Finding favor in the light of His presence
For by their own sword they did not possess the land;
And their own arm did not save them;
But Thy right hand, and Thine arm, and the light of Thy presence,
For Thou didst favor them. (Psalm 44:3)
Like many people, Daniel’s life took a sudden and very surprising turn. Daniel was a Jew and possibly the member of the royal family under Jehoiakim, king of Judah, or a son of one of the nobles of the court. We know little about him before he came face-to-face with his destiny except that he loved God, and followed His commandments and precepts.
Then, in the third year of the reign of King Jehoiakim, King Nebuchadnezzar of Babylon marched on Jerusalem and besieged it, and conquered Judah. Nebuchadnezzar took what he saw as valuable back to his kingdom in the land of Shinar: some of the golden vessels of the house of God, and some of the sons of Israel. The plunder of the vessels was understandable, because they would enrich his treasury, but the reason for the capture of the youths of Israel was not so intuitive.
He told the chief of his officials to choose only those young men who had no apparent defect, who were good-looking, showing intelligence, discerning knowledge, and who had the ability to serve in the king’s court. While one would think that Nebuchadnezzar could have looked in his own backyard for such examples of perfect manhood, apparently he had done so, and wanted to cull an untapped gene pool. King Nebuchadnezzar was trying to build an empire of perfection and glory (his glory, not God’s) and would later find himself relegated to eating grass until he got his priorities straight. But that’s another story.
Among the sons of Israel taken into custody were Daniel, and his friends Hananiah, Mishael and Azariah. Once in the palace, nearly all of the sons of Israel thought they’d just hit the jackpot, because they were given choice food from the king’s table, and the same wine that he drank. This kind of preferential treatment would prevail for three years, while they were educated in the literature and language of the Chaldeans (another name for the Babylonians). At the end of this time, they were to enter the king’s personal service.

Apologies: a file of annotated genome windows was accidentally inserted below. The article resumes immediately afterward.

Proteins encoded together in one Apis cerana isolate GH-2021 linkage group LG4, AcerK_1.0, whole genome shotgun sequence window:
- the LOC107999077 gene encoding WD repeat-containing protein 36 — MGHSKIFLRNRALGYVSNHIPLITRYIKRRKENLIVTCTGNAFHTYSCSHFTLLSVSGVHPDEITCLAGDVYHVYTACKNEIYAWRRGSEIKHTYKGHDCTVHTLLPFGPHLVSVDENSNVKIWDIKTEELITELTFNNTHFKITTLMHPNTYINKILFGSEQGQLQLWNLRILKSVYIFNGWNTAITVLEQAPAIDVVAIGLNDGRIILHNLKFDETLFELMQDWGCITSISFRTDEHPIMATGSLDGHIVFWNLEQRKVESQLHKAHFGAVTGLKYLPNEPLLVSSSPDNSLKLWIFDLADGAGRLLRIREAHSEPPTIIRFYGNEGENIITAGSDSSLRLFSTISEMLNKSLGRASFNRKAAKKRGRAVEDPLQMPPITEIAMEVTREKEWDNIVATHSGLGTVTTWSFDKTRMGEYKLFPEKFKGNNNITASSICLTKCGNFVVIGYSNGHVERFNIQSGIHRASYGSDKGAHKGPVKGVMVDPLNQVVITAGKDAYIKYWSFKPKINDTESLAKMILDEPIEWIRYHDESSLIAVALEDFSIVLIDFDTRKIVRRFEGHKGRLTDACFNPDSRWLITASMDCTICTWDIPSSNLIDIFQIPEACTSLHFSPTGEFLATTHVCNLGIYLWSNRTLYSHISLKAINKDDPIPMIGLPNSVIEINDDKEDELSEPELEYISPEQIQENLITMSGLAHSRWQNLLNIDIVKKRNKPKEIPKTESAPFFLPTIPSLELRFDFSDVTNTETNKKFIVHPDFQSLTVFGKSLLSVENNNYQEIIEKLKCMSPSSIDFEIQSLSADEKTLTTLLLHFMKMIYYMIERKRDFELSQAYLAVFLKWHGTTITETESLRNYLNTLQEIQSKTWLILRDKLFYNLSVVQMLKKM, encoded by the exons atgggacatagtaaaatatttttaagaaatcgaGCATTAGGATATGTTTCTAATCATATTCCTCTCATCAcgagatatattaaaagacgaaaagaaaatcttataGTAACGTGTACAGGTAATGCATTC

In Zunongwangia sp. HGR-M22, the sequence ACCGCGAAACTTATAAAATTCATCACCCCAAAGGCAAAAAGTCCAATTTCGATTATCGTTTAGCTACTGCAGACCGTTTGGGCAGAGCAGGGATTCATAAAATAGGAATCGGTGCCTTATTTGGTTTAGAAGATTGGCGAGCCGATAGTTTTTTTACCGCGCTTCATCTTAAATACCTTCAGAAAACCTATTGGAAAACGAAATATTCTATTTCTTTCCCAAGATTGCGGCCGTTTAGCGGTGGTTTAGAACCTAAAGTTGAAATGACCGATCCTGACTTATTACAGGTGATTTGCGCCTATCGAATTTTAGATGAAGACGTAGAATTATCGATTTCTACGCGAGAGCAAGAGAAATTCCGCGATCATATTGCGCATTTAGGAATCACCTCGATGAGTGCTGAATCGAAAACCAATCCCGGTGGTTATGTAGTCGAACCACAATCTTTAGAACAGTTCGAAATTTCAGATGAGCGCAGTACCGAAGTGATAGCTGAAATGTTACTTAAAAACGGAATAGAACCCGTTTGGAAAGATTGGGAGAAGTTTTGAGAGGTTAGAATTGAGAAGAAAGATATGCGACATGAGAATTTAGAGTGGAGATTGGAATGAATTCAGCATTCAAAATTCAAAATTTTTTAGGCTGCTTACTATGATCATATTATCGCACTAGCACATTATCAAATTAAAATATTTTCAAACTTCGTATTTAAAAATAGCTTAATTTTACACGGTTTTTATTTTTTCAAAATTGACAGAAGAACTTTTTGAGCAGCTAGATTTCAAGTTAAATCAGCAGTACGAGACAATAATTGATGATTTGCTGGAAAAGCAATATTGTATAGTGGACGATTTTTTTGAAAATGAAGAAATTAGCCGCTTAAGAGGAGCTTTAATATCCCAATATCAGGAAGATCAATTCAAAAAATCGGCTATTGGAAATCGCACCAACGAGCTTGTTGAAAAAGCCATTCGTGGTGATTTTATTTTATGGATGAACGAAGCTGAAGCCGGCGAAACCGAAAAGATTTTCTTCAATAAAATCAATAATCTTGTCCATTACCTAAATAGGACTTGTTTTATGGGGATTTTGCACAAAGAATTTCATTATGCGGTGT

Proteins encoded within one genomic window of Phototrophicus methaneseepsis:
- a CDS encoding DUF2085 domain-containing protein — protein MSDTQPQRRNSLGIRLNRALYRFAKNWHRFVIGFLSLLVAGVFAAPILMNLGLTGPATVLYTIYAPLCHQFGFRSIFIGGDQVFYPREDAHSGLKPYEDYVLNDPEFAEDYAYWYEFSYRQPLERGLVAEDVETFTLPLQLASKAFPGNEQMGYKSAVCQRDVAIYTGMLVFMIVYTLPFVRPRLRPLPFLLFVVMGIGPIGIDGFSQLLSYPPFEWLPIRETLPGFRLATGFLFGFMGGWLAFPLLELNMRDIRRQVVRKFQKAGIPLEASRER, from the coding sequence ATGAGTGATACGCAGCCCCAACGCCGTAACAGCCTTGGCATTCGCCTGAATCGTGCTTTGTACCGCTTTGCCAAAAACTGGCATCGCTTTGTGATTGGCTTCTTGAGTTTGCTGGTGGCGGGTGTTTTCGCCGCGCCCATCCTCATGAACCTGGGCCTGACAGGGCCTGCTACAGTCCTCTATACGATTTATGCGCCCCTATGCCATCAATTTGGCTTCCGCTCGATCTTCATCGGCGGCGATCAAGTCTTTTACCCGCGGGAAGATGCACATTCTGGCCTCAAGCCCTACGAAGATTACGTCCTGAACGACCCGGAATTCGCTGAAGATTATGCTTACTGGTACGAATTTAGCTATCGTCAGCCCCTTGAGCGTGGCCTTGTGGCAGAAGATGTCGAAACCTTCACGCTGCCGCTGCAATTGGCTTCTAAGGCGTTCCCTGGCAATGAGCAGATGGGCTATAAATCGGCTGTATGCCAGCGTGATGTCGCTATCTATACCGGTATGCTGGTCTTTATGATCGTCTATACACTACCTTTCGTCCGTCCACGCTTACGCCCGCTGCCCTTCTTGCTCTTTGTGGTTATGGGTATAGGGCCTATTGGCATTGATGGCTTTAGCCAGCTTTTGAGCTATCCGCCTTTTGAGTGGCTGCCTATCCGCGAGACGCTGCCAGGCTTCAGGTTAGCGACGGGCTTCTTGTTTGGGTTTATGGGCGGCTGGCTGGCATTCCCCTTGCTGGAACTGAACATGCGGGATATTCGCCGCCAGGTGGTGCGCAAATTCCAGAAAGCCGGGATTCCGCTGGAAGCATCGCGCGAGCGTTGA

The Chaldeans were known for their mythology and a very convoluted religion that was a melting pot of various cults and archaic mystical writings:
The essence of Hellenistic civilization was the fusion of a Hellenic core of religious belief and social organization with Persian-Babylonian (“Chaldean“), Israelite and Egyptian cultures, including their mysterious and enthusiastic cults and wisdom-traditions. Hellenistic thinkers philosophized the mythology and cults, as well as foreign oracular utterances and initiatory lore. Philosophy originating from these two areas, or simply attributed to them, was regarded as possessing knowledge transmitted from the most ancient wisdom traditions.[i]
Included in this bizarre belief system was astrology, magic, sorcery, incantations, enchantments and witchcraft. Therefore, the sons of Israel were expected to become the Harry Potters of Nebuchadnezzar’s court.
Daniel knew that astrology and every other black art were considered detestable in the eyes of God. He was also Jewish and had strict dietary requirements per God’s laws, so he chose to honor God by doing the only thing he had the power to do: he would not eat the food or drink from the king’s table. But he would not be disrespectful; he went humbly to the commander of the officials and sought permission that he might not defile himself.
Surely God smiled when He saw Daniel’s devotion to Him, considering that nearly every young man on the face of the planet would find the king’s table of delicacies nearly impossible to resist. God’s response to Daniel was one we can depend on if we exhibit the same kind of devotion to Him and His word:
Now God granted Daniel favor and compassion in the sight of the commander of the officials, and the commander of the officials said to Daniel, “I am afraid of my lord the king, who has appointed your food and your drink; for why should he see your faces looking more haggard than the youths who are your own age? Then you would make me forfeit my head to the king.” (Daniel 1:9-10)
Daniel’s request was diametrically opposed to the orders given the commander. He was responsible for fattening up the young men, not making them anorexic. This would be similar to putting someone in charge of the king’s stables: those horses had better look healthy, without the trace of a rib showing, and have smooth, shiny, glossy coats, or the stable manager would lose his own coat, and his head as well.
Yet Daniel’s full request was even more death-defying. Daniel not only wanted to abstain from the king’s table, but he preferred to eat only vegetables and drink only water. This was a recipe for disaster. And, to add more grey to the commander’s crown, Hananiah, Mishael and Azariah also added their names to the petition.
We’ll continue in Chapter 6 in the next installment.
[i] Chaldean Oracles, http://en.wikipedia.org/wiki/Chaldean_Oracles